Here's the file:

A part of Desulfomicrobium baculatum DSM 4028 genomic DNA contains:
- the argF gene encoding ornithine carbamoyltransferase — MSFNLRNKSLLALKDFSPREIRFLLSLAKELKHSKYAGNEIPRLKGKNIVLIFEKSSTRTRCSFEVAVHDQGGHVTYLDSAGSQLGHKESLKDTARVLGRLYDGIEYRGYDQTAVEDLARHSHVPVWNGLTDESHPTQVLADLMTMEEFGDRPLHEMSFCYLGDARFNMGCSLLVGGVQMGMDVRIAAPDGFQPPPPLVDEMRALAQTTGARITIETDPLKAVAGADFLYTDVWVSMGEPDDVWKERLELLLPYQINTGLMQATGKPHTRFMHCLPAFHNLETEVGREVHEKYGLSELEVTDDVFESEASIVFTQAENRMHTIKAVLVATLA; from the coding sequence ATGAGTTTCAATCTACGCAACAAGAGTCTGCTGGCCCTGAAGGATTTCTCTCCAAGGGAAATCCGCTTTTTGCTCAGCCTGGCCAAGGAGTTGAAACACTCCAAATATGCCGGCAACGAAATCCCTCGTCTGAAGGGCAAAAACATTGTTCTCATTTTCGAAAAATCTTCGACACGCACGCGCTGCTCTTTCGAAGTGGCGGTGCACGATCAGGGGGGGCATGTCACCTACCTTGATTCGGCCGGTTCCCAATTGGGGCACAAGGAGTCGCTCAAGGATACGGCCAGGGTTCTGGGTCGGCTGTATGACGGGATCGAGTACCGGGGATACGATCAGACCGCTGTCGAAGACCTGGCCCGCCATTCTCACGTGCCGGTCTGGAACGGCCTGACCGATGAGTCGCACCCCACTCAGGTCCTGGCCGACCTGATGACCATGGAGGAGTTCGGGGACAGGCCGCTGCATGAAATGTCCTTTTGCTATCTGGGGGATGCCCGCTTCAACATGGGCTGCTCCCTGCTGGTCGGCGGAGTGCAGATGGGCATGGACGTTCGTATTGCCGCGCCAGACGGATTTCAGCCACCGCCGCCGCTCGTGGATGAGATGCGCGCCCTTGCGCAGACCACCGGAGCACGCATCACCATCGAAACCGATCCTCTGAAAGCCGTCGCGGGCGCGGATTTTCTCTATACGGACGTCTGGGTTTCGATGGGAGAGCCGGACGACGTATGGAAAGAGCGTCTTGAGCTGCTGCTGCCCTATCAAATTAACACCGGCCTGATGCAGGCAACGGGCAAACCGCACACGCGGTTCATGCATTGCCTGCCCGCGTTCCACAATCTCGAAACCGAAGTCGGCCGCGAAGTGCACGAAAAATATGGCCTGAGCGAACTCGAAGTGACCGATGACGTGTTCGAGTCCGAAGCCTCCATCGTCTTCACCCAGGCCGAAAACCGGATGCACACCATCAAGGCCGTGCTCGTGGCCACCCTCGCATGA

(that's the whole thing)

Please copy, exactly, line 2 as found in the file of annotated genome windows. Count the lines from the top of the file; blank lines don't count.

- the argF gene encoding ornithine carbamoyltransferase — MSFNLRNKSLLALKDFSPREIRFLLSLAKELKHSKYAGNEIPRLKGKNIVLIFEKSSTRTRCSFEVAVHDQGGHVTYLDSAGSQLGHKESLKDTARVLGRLYDGIEYRGYDQTAVEDLARHSHVPVWNGLTDESHPTQVLADLMTMEEFGDRPLHEMSFCYLGDARFNMGCSLLVGGVQMGMDVRIAAPDGFQPPPPLVDEMRALAQTTGARITIETDPLKAVAGADFLYTDVWVSMGEPDDVWKERLELLLPYQINTGLMQATGKPHTRFMHCLPAFHNLETEVGREVHEKYGLSELEVTDDVFESEASIVFTQAENRMHTIKAVLVATLA; from the coding sequence ATGAGTTTCAATCTACGCAACAAGAGTCTGCTGGCCCTGAAGGATTTCTCTCCAAGGGAAATCCGCTTTTTGCTCAGCCTGGCCAAGGAGTTGAAACACTCCAAATATGCCGGCAACGAAATCCCTCGTCTGAAGGGCAAAAACATTGTTCTCATTTTCGAAAAATCTTCGACACGCACGCGCTGCTCTTTCGAAGTGGCGGTGCACGATCAGGGGGGGCATGTCACCTACCTTGATTCGGCCGGTTCCCAATTGGGGCACAAGGAGTCGCTCAAGGATACGGCCAGGGTTCTGGGTCGGCTGTATGACGGGATCGAGTACCGGGGATACGATCAGACCGCTGTCGAAGACCTGGCCCGCCATTCTCACGTGCCGGTCTGGAACGGCCTGACCGATGAGTCGCACCCCACTCAGGTCCTGGCCGACCTGATGACCATGGAGGAGTTCGGGGACAGGCCGCTGCATGAAATGTCCTTTTGCTATCTGGGGGATGCCCGCTTCAACATGGGCTGCTCCCTGCTGGTCGGCGGAGTGCAGATGGGCATGGACGTTCGTATTGCCGCGCCAGACGGATTTCAGCCACCGCCGCCGCTCGTGGATGAGATGCGCGCCCTTGCGCAGACCACCGGAGCACGCATCACCATCGAAACCGATCCTCTGAAAGCCGTCGCGGGCGCGGATTTTCTCTATACGGACGTCTGGGTTTCGATGGGAGAGCCGGACGACGTATGGAAAGAGCGTCTTGAGCTGCTGCTGCCCTATCAAATTAACACCGGCCTGATGCAGGCAACGGGCAAACCGCACACGCGGTTCATGCATTGCCTGCCCGCGTTCCACAATCTCGAAACCGAAGTCGGCCGCGAAGTGCACGAAAAATATGGCCTGAGCGAACTCGAAGTGACCGATGACGTGTTCGAGTCCGAAGCCTCCATCGTCTTCACCCAGGCCGAAAACCGGATGCACACCATCAAGGCCGTGCTCGTGGCCACCCTCGCATGA